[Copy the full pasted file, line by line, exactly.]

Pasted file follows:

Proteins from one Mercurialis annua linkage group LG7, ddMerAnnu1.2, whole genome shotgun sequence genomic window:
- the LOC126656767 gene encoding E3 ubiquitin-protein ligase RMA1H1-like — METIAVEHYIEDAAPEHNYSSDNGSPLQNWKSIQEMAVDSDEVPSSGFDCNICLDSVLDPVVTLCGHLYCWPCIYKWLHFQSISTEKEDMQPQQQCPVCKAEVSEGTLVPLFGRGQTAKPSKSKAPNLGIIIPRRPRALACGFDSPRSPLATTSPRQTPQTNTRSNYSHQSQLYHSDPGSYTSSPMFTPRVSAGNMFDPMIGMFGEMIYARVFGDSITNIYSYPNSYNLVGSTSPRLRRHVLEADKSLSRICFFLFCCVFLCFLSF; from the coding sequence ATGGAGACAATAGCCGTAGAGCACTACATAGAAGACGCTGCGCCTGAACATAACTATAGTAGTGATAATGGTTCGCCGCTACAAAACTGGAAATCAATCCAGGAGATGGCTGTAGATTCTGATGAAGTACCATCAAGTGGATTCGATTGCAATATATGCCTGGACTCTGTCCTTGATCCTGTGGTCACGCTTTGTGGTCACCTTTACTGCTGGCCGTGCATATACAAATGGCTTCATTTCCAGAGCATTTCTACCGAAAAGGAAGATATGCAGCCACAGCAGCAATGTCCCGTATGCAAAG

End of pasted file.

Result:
Proteins from one Mercurialis annua linkage group LG7, ddMerAnnu1.2, whole genome shotgun sequence genomic window:
- the LOC126656767 gene encoding E3 ubiquitin-protein ligase RMA1H1-like — METIAVEHYIEDAAPEHNYSSDNGSPLQNWKSIQEMAVDSDEVPSSGFDCNICLDSVLDPVVTLCGHLYCWPCIYKWLHFQSISTEKEDMQPQQQCPVCKAEVSEGTLVPLFGRGQTAKPSKSKAPNLGIIIPRRPRALACGFDSPRSPLATTSPRQTPQTNTRSNYSHQSQLYHSDPGSYTSSPMFTPRVSAGNMFDPMIGMFGEMIYARVFGDSITNIYSYPNSYNLVGSTSPRLRRHVLEADKSLSRICFFLFCCVFLCFLSF; from the coding sequence ATGGAGACAATAGCCGTAGAGCACTACATAGAAGACGCTGCGCCTGAACATAACTATAGTAGTGATAATGGTTCGCCGCTACAAAACTGGAAATCAATCCAGGAGATGGCTGTAGATTCTGATGAAGTACCATCAAGTGGATTCGATTGCAATATATGCCTGGACTCTGTCCTTGATCCTGTGGTCACGCTTTGTGGTCACCTTTACTGCTGGCCGTGCATATACAAATGGCTTCATTTCCAGAGCATTTCTACCGAAAAGGAAGATATGCAGCCACAGCAGCAATGTCCCGTATGCAAAG